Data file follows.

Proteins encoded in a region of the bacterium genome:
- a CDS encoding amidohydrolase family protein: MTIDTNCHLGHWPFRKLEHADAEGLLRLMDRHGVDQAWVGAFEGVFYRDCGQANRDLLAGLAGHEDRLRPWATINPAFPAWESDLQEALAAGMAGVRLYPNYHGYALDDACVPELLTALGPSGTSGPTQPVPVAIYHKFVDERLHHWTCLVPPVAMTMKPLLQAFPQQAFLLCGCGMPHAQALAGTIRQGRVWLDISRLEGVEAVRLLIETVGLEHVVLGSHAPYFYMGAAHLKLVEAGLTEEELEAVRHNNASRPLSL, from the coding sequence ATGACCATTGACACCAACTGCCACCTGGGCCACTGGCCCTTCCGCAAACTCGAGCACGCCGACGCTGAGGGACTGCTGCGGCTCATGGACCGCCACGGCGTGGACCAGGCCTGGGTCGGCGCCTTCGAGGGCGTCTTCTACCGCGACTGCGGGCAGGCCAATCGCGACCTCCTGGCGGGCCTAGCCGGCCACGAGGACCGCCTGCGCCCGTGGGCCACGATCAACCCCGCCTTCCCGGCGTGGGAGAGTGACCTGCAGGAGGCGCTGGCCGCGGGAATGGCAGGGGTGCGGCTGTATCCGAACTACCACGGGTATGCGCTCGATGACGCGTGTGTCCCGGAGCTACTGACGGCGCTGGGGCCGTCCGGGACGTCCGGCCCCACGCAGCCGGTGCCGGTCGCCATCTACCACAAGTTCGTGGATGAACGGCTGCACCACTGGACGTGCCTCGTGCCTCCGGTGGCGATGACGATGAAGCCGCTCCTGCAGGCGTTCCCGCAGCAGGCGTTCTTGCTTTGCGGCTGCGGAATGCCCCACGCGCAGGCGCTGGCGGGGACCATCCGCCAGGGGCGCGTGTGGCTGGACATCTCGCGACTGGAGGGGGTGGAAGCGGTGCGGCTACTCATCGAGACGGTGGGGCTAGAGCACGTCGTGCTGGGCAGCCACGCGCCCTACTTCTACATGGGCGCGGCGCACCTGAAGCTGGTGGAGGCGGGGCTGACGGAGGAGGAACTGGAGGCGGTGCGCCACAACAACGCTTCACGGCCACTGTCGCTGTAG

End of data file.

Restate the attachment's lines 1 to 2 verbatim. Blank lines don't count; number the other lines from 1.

Proteins encoded in a region of the bacterium genome:
- a CDS encoding amidohydrolase family protein: MTIDTNCHLGHWPFRKLEHADAEGLLRLMDRHGVDQAWVGAFEGVFYRDCGQANRDLLAGLAGHEDRLRPWATINPAFPAWESDLQEALAAGMAGVRLYPNYHGYALDDACVPELLTALGPSGTSGPTQPVPVAIYHKFVDERLHHWTCLVPPVAMTMKPLLQAFPQQAFLLCGCGMPHAQALAGTIRQGRVWLDISRLEGVEAVRLLIETVGLEHVVLGSHAPYFYMGAAHLKLVEAGLTEEELEAVRHNNASRPLSL, from the coding sequence ATGACCATTGACACCAACTGCCACCTGGGCCACTGGCCCTTCCGCAAACTCGAGCACGCCGACGCTGAGGGACTGCTGCGGCTCATGGACCGCCACGGCGTGGACCAGGCCTGGGTCGGCGCCTTCGAGGGCGTCTTCTACCGCGACTGCGGGCAGGCCAATCGCGACCTCCTGGCGGGCCTAGCCGGCCACGAGGACCGCCTGCGCCCGTGGGCCACGATCAACCCCGCCTTCCCGGCGTGGGAGAGTGACCTGCAGGAGGCGCTGGCCGCGGGAATGGCAGGGGTGCGGCTGTATCCGAACTACCACGGGTATGCGCTCGATGACGCGTGTGTCCCGGAGCTACTGACGGCGCTGGGGCCGTCCGGGACGTCCGGCCCCACGCAGCCGGTGCCGGTCGCCATCTACCACAAGTTCGTGGATGAACGGCTGCACCACTGGACGTGCCTCGTGCCTCCGGTGGCGATGACGATGAAGCCGCTCCTGCAGGCGTTCCCGCAGCAGGCGTTCTTGCTTTGCGGCTGCGGAATGCCCCACGCGCAGGCGCTGGCGGGGACCATCCGCCAGGGGCGCGTGTGGCTGGACATCTCGCGACTGGAGGGGGTGGAAGCGGTGCGGCTACTCATCGAGACGGTGGGGCTAGAGCACGTCGTGCTGGGCAGCCACGCGCCCTACTTCTACATGGGCGCGGCGCACCTGAAGCTGGTGGAGGCGGGGCTGACGGAGGAGGAACTGGAGGCGGTGCGCCACAACAACGCTTCACGGCCACTGTCGCTGTAG